The Hypersonic Motor (HSM) on the lens is very quiet – you almost cannot hear the lens acquiring focus. I am so used to Nikon’s not-so-silent Silent Wave Motor, that at first I thought that autofocus was not working. Sigma definitely did a good job there. The first versions of the Sigma 120-300mm were much worse in terms of autofocus speed and accuracy, so there is definitely plenty of improvement in that area. The speed seems to be the bottleneck, especially for very fast action and quick AF changes. If you have used professional Nikkor lenses in the past, you will surely notice the difference in AF acquisition speed. Once the subject is locked though, the tracking ability of the lens is excellent. If you are planning to use the lens for birding, I would seriously consider programming one of the custom switches for speed priority and experiment with it.
5) Lens Sharpness and Contrast
As I have pointed out before, the Sigma 120-300mm f/2.8 DG OS HSM is identical to its predecessor optically. I had both versions of the lens for testing and after a couple of tests at different focal lengths, I was able to confirm that both produced about the same Imatest figures. There was a very slight variance in performance (less than 3% delta), which shows that Sigma has been doing a much better job in terms of quality assurance. The older EX version had a slight back focus issue, but it was not a big deal, as I was able to correct it with AF Fine Tune (see my article on lens calibration). The nice thing about the new 120-300mm, is that you can fine tune it with the USB dock without having to do it in your camera.
So how did the Sigma 120-300mm f/2.8 DG OS HSM perform optically? Let’s take a look at some Imatest charts from different focal lengths:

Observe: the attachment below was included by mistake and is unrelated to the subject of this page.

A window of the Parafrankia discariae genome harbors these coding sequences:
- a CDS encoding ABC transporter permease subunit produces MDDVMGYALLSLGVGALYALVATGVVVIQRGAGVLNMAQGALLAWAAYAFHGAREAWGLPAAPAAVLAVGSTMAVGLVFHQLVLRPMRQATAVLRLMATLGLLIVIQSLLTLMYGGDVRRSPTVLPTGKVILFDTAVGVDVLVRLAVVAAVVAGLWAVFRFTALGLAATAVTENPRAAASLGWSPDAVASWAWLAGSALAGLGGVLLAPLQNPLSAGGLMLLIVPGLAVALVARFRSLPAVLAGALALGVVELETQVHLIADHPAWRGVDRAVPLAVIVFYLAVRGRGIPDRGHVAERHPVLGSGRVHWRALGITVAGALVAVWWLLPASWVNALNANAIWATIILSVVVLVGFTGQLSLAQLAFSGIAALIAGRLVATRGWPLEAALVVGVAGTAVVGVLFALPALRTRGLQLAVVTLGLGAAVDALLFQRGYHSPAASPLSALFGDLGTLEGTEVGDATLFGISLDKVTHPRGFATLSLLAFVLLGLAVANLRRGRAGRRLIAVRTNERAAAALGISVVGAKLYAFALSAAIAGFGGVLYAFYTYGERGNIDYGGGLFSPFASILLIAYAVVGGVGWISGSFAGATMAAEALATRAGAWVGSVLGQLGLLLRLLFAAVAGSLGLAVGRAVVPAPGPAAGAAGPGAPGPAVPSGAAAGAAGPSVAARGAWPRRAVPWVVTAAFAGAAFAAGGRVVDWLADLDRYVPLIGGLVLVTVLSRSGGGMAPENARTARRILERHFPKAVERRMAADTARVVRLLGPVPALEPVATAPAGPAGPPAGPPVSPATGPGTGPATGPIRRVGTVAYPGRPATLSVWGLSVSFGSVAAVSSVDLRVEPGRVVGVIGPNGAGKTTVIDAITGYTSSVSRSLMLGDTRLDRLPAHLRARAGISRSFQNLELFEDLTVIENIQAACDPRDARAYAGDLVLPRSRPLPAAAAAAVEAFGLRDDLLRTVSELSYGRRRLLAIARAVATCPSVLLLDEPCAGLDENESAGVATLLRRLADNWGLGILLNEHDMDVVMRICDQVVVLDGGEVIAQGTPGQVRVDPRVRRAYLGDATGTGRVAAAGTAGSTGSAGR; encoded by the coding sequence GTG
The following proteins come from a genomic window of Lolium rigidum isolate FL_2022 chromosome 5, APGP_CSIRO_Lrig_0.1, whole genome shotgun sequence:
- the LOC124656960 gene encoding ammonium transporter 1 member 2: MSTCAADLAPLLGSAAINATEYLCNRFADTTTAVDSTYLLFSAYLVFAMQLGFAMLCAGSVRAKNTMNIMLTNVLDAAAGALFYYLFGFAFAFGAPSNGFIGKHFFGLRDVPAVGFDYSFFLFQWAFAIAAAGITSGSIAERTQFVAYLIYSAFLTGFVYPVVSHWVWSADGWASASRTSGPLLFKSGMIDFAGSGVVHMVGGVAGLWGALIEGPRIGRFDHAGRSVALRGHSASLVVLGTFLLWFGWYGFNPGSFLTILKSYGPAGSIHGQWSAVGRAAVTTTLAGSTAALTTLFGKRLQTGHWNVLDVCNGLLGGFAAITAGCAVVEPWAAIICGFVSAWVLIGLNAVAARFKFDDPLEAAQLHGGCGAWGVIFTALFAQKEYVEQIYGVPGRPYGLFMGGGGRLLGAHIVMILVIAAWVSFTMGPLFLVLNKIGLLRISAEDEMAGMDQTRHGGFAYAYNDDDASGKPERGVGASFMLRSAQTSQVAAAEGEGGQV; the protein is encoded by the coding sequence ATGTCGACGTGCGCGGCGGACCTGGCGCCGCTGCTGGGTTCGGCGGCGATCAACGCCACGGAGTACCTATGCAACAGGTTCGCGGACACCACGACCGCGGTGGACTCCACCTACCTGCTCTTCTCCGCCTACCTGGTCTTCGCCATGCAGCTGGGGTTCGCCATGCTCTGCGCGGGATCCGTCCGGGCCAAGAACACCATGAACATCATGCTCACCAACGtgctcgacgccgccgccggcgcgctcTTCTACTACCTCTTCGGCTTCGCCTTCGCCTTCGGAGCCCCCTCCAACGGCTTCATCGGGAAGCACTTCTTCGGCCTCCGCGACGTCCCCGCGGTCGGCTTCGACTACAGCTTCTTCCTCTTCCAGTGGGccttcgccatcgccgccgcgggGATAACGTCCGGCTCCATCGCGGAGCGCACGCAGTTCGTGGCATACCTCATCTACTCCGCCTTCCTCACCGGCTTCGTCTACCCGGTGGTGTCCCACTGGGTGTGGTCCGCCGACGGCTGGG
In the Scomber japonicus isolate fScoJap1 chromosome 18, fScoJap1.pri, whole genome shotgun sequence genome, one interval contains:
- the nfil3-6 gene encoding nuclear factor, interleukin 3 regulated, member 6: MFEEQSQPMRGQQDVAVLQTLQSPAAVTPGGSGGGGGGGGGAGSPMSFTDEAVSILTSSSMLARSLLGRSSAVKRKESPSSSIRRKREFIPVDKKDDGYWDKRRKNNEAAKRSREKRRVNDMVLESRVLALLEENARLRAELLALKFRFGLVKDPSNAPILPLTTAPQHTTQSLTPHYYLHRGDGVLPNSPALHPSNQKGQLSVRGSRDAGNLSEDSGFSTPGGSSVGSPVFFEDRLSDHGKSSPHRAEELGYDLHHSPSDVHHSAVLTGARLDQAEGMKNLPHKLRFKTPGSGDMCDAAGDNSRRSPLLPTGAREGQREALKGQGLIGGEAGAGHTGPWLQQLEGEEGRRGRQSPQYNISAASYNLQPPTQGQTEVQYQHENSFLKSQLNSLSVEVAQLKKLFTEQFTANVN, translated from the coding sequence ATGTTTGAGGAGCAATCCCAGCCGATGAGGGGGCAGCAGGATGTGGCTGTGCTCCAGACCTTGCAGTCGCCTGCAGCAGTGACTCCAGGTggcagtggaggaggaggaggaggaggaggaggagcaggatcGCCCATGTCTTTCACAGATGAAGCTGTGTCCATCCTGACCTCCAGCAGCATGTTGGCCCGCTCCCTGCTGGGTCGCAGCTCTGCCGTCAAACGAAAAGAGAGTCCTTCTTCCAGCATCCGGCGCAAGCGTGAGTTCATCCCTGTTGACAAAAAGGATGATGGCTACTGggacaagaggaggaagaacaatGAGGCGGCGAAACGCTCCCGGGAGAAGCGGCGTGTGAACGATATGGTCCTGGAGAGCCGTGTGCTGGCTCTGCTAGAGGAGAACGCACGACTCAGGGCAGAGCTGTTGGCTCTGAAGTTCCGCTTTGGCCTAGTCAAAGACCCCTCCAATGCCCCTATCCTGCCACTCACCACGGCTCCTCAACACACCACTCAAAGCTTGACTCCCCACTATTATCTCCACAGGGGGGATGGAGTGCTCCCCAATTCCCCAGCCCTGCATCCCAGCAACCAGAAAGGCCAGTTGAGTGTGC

At 120mm, the lens is at its weakest spot in terms of sharpness. The wide open performance at f/2.8 is below average and the corners are quite weak. Stopping down to f/4 improves the sharpness greatly and stopping down to f/5.6 yields maximum performance for the center and the mid-frame. The corners are the best at f/8 and diffraction kicks in at f/11 on the D800E, resulting in decreased performance at smaller apertures.
The performance of the lens improves as you zoom in. At 150mm, the lens is better optically than at 120mm throughout the frame. Performance at f/2.8 is still rather weak, but gets very strong at f/5.6, reaching very high resolution figures.
And it gets even better at 200mm, with excellent resolution figures at f/5.6 and increased mid-frame performance. The corners are a little weaker though.
At the longest end of the zoom range, the performance of the lens drops a little at large apertures, but picks up again at f/5.6. The corners suffer even more at the longest end, reaching acceptable levels only at f/8.
Overall, the Sigma 120-300mm f/2.8 seems to be a good performer when stopped down. Unfortunately, its performance is not very impressive wide open, especially in the corners. The sweet spot of the lens seems to be at f/5.6 at all focal lengths.
Contrast-wise, the Sigma 120-300mm f/2.8 is excellent. Just make sure to keep that long lens hood on at all times, since contract might decrease greatly when sun rays reach the front lens element. The lens renders colors beautifully, so no complaints there either.
6) Sigma 120-300mm f/2.8 Performance with Sigma 1.4x Teleconverter
One of my personal annoyances with third party lenses, is the fact that they cannot work well with Nikon teleconverters. In the case of the Sigma 120-300mm f/2.8 DG OS HSM, none of the Nikon TCs would even mount on the lens. In order to test the lens thoroughly, I had to get both the 1.4x and the 2.0x Sigma teleconverters. Since teleconverters are used to extend the focal length of lenses, I only tested the Sigma 120-300mm at the longest end of the range (the lens becomes a 168-420mm f/4 lens with the 1.4x TC). Let’s take a look at how the lens performs with the 1.4x Sigma teleconverter:
As you can see, there is definitely a visible drop in sharpness across the frame. Once again, the wide open performance of the lens at f/4 is rather weak, with f/5.6 producing the best sharpness in the center and mid-frame. Corners peak at f/8 and diffraction kicks in at f/11.
If you would like to find out more about the performance of this teleconverter, check out my Sigma 1.4x teleconverter review.
7) Sigma 120-300mm f/2.8 Performance with Sigma 2.0x Teleconverter
The Sigma 2.0x teleconverter extends the range of the lens to 600mm, making it a versatile 240-600mm f/5.6 lens. Let’s take a look at how the lens performed optically with the longest available teleconverter from Sigma at 600mm: